Michigan State University interim president John Engler accused state lawmakers of interfering with negotiations to settle out of court with victims of former sports doctor Larry Nassar. Engler's comments came in response to a set of bills adopted by the senate this week that give victims more time to file lawsuits. The former governor also said the bills could subject universities to more lawsuits and drive up tuition. This Week in Review, Weekend Edition host Rebecca Kruth and senior news...
"Children should not have a price tag on them," a survivor of the Larry Nassar scandal says to opponents of the sexual assault bills passed by the Michigan Senate this week. Also today, we say, "Cheers, and Happy Saint Patrick's Day" to you with a cocktail recipe.
This week the Michigan Senate passed a package of bills that would, among other things, limit claims of immunity from civil suits for government entities, including public universities; extend the statute of limitations for when a victim can file a sexual assault complaint; and strengthen mandatory reporting laws.
It seems more and more that the phrase “fake news” is being used against any reputable news report that doesn’t conform with someone’s distorted notion of what is true. But, that does not mean “fake news” is not a real and threatening problem. These past few months, we’ve learned of Russian outlets that used social media to spread memes that United States citizens at opposite ends of the political spectrum gleefully reposted because it fit the narrative of their echo-chamber beliefs.
The Michigan legislature is considering retroactively extending the statute of limitations of sexual assault of minors. It's part of a package of bills designed to make it easier for sexual assault victims to bring complaints forward. This comes as a response to the Larry Nassar case. He's the former doctor who sexually assaulted young athletes at Michigan State University and other places.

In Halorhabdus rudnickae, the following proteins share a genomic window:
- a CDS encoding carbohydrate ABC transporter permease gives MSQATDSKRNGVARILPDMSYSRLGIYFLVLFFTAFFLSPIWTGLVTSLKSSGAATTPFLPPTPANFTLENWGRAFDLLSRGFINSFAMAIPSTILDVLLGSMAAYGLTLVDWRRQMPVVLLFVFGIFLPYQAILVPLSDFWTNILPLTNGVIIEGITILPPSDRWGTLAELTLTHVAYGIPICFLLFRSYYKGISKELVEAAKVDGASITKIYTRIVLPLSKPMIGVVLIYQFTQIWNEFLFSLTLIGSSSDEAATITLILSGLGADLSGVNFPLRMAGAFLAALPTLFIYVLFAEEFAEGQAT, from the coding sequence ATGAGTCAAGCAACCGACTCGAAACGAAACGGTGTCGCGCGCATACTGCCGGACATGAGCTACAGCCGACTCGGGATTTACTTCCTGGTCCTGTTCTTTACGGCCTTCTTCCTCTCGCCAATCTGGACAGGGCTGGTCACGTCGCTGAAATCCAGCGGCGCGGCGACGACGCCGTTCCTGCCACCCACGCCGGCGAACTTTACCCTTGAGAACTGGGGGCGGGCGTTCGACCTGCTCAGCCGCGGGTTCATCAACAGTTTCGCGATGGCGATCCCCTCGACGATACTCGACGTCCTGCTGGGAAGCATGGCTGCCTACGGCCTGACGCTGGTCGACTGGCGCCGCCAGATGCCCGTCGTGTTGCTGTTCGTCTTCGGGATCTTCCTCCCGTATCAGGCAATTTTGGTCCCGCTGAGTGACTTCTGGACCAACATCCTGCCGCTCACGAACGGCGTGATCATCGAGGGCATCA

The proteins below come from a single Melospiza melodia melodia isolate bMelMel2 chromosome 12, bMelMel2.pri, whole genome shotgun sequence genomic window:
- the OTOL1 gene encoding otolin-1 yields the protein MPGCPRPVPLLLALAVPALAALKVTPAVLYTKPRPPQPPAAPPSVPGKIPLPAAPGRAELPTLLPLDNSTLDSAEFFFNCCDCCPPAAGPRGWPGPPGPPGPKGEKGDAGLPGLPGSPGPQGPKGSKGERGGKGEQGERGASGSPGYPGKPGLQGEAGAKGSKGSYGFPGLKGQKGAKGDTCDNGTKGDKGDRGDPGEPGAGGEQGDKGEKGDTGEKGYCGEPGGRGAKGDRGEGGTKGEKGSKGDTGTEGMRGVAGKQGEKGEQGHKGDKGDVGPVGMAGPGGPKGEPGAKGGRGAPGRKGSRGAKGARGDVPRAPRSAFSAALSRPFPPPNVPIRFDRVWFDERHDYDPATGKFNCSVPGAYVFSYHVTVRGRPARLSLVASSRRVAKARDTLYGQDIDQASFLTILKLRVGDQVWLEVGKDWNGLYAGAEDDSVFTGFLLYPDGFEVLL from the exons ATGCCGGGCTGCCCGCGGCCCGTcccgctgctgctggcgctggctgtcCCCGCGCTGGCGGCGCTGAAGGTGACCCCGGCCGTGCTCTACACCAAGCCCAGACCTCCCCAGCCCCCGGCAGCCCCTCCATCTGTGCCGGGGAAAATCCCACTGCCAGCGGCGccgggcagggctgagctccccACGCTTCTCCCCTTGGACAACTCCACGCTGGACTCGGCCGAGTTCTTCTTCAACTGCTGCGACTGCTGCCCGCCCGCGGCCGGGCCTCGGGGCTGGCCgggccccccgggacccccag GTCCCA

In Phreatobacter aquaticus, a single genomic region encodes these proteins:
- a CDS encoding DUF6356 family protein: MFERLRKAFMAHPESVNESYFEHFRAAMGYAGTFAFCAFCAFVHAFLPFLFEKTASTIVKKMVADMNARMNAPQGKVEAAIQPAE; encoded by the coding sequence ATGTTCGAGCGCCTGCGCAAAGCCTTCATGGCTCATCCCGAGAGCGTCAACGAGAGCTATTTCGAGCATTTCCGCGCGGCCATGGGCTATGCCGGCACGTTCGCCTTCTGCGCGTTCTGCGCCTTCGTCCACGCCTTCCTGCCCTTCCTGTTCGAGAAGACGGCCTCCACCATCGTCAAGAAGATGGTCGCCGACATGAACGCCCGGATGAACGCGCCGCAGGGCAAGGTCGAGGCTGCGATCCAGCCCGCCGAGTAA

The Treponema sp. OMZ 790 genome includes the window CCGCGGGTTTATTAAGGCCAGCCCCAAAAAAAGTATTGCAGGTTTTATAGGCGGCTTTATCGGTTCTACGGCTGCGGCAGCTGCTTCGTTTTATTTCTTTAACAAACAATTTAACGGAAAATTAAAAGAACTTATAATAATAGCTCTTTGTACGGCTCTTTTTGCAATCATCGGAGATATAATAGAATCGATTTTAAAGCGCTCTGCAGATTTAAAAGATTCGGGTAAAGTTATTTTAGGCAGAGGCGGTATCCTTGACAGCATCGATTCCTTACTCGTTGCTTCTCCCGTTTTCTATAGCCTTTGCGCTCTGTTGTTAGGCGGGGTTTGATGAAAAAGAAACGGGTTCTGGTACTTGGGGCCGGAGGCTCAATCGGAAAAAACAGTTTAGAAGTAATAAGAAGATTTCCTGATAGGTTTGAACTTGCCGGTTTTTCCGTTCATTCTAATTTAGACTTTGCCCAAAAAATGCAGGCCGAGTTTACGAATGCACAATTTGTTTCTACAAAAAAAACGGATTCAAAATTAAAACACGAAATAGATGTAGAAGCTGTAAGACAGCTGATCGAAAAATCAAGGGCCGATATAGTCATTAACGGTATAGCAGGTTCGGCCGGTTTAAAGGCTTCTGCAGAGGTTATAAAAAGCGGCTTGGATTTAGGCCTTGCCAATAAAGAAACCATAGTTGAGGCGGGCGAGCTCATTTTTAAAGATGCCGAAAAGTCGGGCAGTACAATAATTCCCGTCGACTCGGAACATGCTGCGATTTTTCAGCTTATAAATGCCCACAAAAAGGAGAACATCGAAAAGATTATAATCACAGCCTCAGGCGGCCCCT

The Democrats running for state Attorney General represent two wings of the party. Dana Nessel is a self-described progressive. Pat Miles is more centrist, but he’s shifted some of his positions on issues as he’s talked to Democrats across the state. We asked each of the candidates about asset forfeiture. Civil asset forfeiture allows law enforcement to seize property when police think it was bought with illegally gotten money such as drug money. But, even if those people are not convicted...
Today on Stateside , Michigan high school students reflect on this morning's National School Walkout, during which they demanded action from lawmakers on school safety and guns. Also today, a trans opera singer talks about the risky decision he made to follow his dreams.
The legalization of marijuana in Michigan is emerging as an issue in the race for the state's next attorney general. Attorney General candidate Patrick Miles , an Obama-appointed official who served six and a half years as the U.S. Attorney for the Western District of Michigan, has taken a position on legalization of marijuana in Michigan. He said last week, upon further reflection, he’s for it.
It looks like Wayne County may finally have a solution for its long-stalled jail project . The county has reached a tentative agreement with Dan Gilbert's Rock Ventures. Gilbert's company will construct a brand new $533 million "criminal justice center," pending approval from the county commission and building authority. This Week in Review, Weekend Edition host Rebecca Kruth and senior news analyst Jack Lessenberry talk about the plan and what it could mean for Wayne County.
Today on Stateside , we discuss whether or not a "Marshall Plan for Talent" can work if children can't read. And, we learn about a program being rolled out at the University of Michigan hospital that will give priority to people who can pay more.